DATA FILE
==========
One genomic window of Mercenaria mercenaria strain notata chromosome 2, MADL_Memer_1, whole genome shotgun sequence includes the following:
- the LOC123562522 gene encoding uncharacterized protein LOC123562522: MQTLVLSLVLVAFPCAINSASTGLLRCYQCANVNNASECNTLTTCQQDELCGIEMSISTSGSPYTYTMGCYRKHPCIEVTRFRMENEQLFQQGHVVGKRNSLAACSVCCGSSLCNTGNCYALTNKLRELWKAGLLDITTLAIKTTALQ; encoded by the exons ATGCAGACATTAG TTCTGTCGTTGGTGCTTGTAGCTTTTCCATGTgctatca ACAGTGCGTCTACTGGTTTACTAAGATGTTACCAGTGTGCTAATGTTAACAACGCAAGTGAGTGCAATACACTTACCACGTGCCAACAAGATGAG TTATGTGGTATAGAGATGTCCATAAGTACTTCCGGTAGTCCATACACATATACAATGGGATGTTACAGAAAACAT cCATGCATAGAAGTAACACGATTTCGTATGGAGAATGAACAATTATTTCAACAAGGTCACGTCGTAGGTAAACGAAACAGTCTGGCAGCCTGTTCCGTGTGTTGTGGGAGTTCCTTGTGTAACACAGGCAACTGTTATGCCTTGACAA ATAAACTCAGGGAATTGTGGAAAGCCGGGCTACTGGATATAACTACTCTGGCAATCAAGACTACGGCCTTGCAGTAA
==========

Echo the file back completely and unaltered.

One genomic window of Mercenaria mercenaria strain notata chromosome 2, MADL_Memer_1, whole genome shotgun sequence includes the following:
- the LOC123562522 gene encoding uncharacterized protein LOC123562522: MQTLVLSLVLVAFPCAINSASTGLLRCYQCANVNNASECNTLTTCQQDELCGIEMSISTSGSPYTYTMGCYRKHPCIEVTRFRMENEQLFQQGHVVGKRNSLAACSVCCGSSLCNTGNCYALTNKLRELWKAGLLDITTLAIKTTALQ; encoded by the exons ATGCAGACATTAG TTCTGTCGTTGGTGCTTGTAGCTTTTCCATGTgctatca ACAGTGCGTCTACTGGTTTACTAAGATGTTACCAGTGTGCTAATGTTAACAACGCAAGTGAGTGCAATACACTTACCACGTGCCAACAAGATGAG TTATGTGGTATAGAGATGTCCATAAGTACTTCCGGTAGTCCATACACATATACAATGGGATGTTACAGAAAACAT cCATGCATAGAAGTAACACGATTTCGTATGGAGAATGAACAATTATTTCAACAAGGTCACGTCGTAGGTAAACGAAACAGTCTGGCAGCCTGTTCCGTGTGTTGTGGGAGTTCCTTGTGTAACACAGGCAACTGTTATGCCTTGACAA ATAAACTCAGGGAATTGTGGAAAGCCGGGCTACTGGATATAACTACTCTGGCAATCAAGACTACGGCCTTGCAGTAA